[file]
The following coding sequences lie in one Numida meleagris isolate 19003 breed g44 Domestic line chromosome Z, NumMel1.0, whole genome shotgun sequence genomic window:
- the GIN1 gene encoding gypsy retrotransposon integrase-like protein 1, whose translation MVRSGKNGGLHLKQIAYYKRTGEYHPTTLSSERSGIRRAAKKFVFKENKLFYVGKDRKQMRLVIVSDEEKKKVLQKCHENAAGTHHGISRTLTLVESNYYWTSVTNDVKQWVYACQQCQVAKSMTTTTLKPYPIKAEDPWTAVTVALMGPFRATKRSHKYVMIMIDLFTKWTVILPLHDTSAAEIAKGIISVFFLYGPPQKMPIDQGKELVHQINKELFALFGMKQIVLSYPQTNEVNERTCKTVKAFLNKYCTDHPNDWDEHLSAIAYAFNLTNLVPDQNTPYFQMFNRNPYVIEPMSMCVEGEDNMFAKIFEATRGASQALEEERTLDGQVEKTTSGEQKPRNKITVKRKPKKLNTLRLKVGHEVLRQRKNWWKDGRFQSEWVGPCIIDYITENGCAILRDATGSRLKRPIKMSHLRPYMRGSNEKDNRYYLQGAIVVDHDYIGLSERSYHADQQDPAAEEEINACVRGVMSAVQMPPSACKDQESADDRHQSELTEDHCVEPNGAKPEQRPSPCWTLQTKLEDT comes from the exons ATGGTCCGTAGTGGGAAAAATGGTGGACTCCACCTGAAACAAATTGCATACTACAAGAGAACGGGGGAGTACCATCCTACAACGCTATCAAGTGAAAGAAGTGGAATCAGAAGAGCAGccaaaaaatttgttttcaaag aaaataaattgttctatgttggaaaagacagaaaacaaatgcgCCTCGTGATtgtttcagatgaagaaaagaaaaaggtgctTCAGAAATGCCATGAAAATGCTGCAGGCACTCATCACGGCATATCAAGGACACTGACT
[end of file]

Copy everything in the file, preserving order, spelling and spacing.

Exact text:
The following coding sequences lie in one Numida meleagris isolate 19003 breed g44 Domestic line chromosome Z, NumMel1.0, whole genome shotgun sequence genomic window:
- the GIN1 gene encoding gypsy retrotransposon integrase-like protein 1, whose translation MVRSGKNGGLHLKQIAYYKRTGEYHPTTLSSERSGIRRAAKKFVFKENKLFYVGKDRKQMRLVIVSDEEKKKVLQKCHENAAGTHHGISRTLTLVESNYYWTSVTNDVKQWVYACQQCQVAKSMTTTTLKPYPIKAEDPWTAVTVALMGPFRATKRSHKYVMIMIDLFTKWTVILPLHDTSAAEIAKGIISVFFLYGPPQKMPIDQGKELVHQINKELFALFGMKQIVLSYPQTNEVNERTCKTVKAFLNKYCTDHPNDWDEHLSAIAYAFNLTNLVPDQNTPYFQMFNRNPYVIEPMSMCVEGEDNMFAKIFEATRGASQALEEERTLDGQVEKTTSGEQKPRNKITVKRKPKKLNTLRLKVGHEVLRQRKNWWKDGRFQSEWVGPCIIDYITENGCAILRDATGSRLKRPIKMSHLRPYMRGSNEKDNRYYLQGAIVVDHDYIGLSERSYHADQQDPAAEEEINACVRGVMSAVQMPPSACKDQESADDRHQSELTEDHCVEPNGAKPEQRPSPCWTLQTKLEDT comes from the exons ATGGTCCGTAGTGGGAAAAATGGTGGACTCCACCTGAAACAAATTGCATACTACAAGAGAACGGGGGAGTACCATCCTACAACGCTATCAAGTGAAAGAAGTGGAATCAGAAGAGCAGccaaaaaatttgttttcaaag aaaataaattgttctatgttggaaaagacagaaaacaaatgcgCCTCGTGATtgtttcagatgaagaaaagaaaaaggtgctTCAGAAATGCCATGAAAATGCTGCAGGCACTCATCACGGCATATCAAGGACACTGACT